Costa Rica captivates with its beaches bordered by tropical vegetation, which surround it to the east (Caribbean Sea) and the west (Pacific Ocean). But another of its best tourist destinations is the imposing volcanoes that form the backbone of its central spine; in fact, 5 out of them are active and, thanks to the clouds that swirl on their slopes and the ash they expel, they help maintain the fertility of the land and the magnificent mountain forests that cover the country.
42 years of intense activity
Cerro Arenal, which had been asleep for more than 4 centuries, had suddenly woken up. Its violent eruption caused at least 87 deaths and the loss of some 45,000 heads of cattle. A couple of days later, a burning cloud killed 8 people who came in 2 vehicles to help. Since then, the Arenal is one of the most active volcanoes in Costa Rica. Until 2010, every night you could see the lava pouring down the slope. When that tragic day happened, Arenal was a 1,670-meter cone that could not compete in activity or height with the great volcanoes of the Central Cordillera closest to the capital: Poás, Irazú, and Turrialba. On a map, we see that these 3 giants can be joined with a straight line. If we extend that line to the north, it connects directly with Arenal and then with the volcanoes of Santa María and Rincón de la Vieja, which are also active.
The 3 main plates in a row of those volcanoes
On his tour of South America, at the beginning of the 19th century, the great explorer and geographer Alexander Von Humboldt wondered for what strange reason the craters of volcanoes seemed to play tic-tac-toe. A century later, Alfred Wegener stated that the continents move like icebergs over the sea. Today we know that Wegener’s theory was true: the Earth’s crust is fragmented into large plates and along these fissures, earthquakes take place or lava emerges from the depths. Between the fissures, the ocean floor slides like those conveyor belts at airports and with its movement drags the continents, which move away or come closer to each other, the Pacific coast of Central America coincides with one of those great underwater cracks. There, the Cocos plate pushing east meets the Caribbean plate and embeds itself beneath it. In this active fissure, the great volcanoes of Costa Rica sprouted, forming the backbone of the territory.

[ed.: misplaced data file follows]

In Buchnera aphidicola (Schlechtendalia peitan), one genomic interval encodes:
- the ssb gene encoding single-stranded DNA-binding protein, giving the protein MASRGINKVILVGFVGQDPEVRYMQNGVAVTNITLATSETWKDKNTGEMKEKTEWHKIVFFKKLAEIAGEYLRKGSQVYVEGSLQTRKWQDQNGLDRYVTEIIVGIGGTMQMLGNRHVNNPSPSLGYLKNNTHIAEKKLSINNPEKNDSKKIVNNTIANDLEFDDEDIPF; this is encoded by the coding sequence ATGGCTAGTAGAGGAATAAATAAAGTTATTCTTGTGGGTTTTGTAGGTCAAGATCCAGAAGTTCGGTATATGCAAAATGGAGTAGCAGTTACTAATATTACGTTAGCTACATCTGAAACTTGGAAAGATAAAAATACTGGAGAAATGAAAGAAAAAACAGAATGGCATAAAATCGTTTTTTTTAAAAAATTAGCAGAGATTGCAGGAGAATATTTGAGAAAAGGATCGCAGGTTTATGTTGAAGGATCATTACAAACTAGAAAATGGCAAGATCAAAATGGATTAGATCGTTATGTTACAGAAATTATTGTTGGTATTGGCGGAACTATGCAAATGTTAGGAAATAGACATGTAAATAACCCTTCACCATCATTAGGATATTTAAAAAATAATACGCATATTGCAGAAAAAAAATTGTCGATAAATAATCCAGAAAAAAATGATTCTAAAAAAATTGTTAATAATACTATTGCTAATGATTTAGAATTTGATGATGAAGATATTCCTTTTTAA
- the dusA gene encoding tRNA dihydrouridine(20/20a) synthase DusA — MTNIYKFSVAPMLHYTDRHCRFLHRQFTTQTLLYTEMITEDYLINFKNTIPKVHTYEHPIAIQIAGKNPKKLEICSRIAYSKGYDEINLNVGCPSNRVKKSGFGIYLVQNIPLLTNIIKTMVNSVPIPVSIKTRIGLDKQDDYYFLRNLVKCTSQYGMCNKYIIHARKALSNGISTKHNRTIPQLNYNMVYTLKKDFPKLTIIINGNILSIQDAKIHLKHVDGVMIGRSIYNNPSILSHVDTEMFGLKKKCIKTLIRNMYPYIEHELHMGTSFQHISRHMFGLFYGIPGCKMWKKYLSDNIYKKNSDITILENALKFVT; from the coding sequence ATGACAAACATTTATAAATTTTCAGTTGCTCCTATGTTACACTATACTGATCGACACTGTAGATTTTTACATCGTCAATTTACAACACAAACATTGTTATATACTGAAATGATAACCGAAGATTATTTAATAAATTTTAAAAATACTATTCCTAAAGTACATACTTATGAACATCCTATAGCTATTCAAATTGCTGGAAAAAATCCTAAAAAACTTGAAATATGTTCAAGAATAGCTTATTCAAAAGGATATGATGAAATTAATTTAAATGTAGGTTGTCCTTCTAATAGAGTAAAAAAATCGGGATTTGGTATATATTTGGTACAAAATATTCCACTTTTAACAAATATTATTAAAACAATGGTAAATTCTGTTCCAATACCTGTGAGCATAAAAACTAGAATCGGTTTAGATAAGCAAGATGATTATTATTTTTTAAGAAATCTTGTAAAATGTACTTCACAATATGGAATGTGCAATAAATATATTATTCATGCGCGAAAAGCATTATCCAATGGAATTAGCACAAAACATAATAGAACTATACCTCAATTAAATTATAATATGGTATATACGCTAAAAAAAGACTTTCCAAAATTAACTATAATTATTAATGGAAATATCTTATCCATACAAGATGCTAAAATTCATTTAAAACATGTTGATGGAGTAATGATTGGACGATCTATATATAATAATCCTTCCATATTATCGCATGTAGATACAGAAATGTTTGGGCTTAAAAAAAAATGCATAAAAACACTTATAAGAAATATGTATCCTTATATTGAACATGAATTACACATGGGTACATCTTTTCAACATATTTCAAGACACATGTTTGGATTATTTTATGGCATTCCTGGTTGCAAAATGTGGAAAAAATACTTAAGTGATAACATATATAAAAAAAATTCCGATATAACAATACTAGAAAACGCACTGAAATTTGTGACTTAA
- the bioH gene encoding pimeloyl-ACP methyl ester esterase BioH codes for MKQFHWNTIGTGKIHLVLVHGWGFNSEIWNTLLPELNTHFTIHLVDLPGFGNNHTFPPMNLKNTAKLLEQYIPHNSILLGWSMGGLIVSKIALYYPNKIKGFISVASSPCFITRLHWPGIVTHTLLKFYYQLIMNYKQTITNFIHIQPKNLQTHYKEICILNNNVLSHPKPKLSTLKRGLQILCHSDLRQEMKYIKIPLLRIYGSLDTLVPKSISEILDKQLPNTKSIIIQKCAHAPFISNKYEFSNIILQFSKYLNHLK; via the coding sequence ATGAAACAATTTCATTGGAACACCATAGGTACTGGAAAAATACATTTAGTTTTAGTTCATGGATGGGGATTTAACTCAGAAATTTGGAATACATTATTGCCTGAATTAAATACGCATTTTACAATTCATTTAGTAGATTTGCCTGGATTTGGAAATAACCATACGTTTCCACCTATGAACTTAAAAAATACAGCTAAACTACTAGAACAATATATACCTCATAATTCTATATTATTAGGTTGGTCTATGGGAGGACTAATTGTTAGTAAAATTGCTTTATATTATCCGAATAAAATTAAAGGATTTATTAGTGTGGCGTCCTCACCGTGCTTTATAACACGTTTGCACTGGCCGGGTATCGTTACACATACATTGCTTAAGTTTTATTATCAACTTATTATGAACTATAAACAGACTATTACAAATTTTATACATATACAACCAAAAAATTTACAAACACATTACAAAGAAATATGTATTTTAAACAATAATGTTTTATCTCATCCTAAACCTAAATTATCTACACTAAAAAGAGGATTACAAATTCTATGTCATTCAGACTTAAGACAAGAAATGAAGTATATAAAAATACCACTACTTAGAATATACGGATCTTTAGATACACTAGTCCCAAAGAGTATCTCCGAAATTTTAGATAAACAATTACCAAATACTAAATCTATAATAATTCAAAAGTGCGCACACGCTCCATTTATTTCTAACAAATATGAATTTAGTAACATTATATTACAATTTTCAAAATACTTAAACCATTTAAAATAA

Small farms in the tropics
At the foot of these peaks, which still gently smoke, is San José, the capital of the country, on a plateau with a very mild climate. The pleasant temperatures (minimum of 15ºC and maximum of 26ºC) and the regular rains (just over 1 thousand liters per year) are a privilege in the tropics. Added to this is the fertilizing power of volcanic ashes, rich in potash and other mineral salts, which are hot and humid areas that act like fertilizer from the sky. In the 19th century, when the economic potential of coffee cultivation was glimpsed, free land and seeds were offered to peasants. With this, the central plateau gradually became that mosaic of small farms that can still be seen today. Today, crops have diversified, but what is most remarkable is that most farmers own and live on their land.
An agricultural orchard
As soon as you leave the airport, the large black nets that shade the tropical flower crops, such as orchids, heliconias, and the bird of paradise flower, attract attention. Mango, papaya, strawberry, granadilla, pejibaye, sapote, and anona –a variety of custard apples– are some of the fruits of Eden in Costa Rica. Rice, red beans, and raw cabbage in a salad are not often missing from any meal and are grown in abundance. Holstein cows, with black and white fur, or orange Jersey cows, graze on the green slopes of the Irazú and Barva volcanoes, thus giving the landscape a misleadingly Swiss appearance. More unusual are the butterfly farms, whose larvae are exported to the West. Other times, butterflies can be admired under enormous mesh domes, as in the gardens of La Paz Waterfall.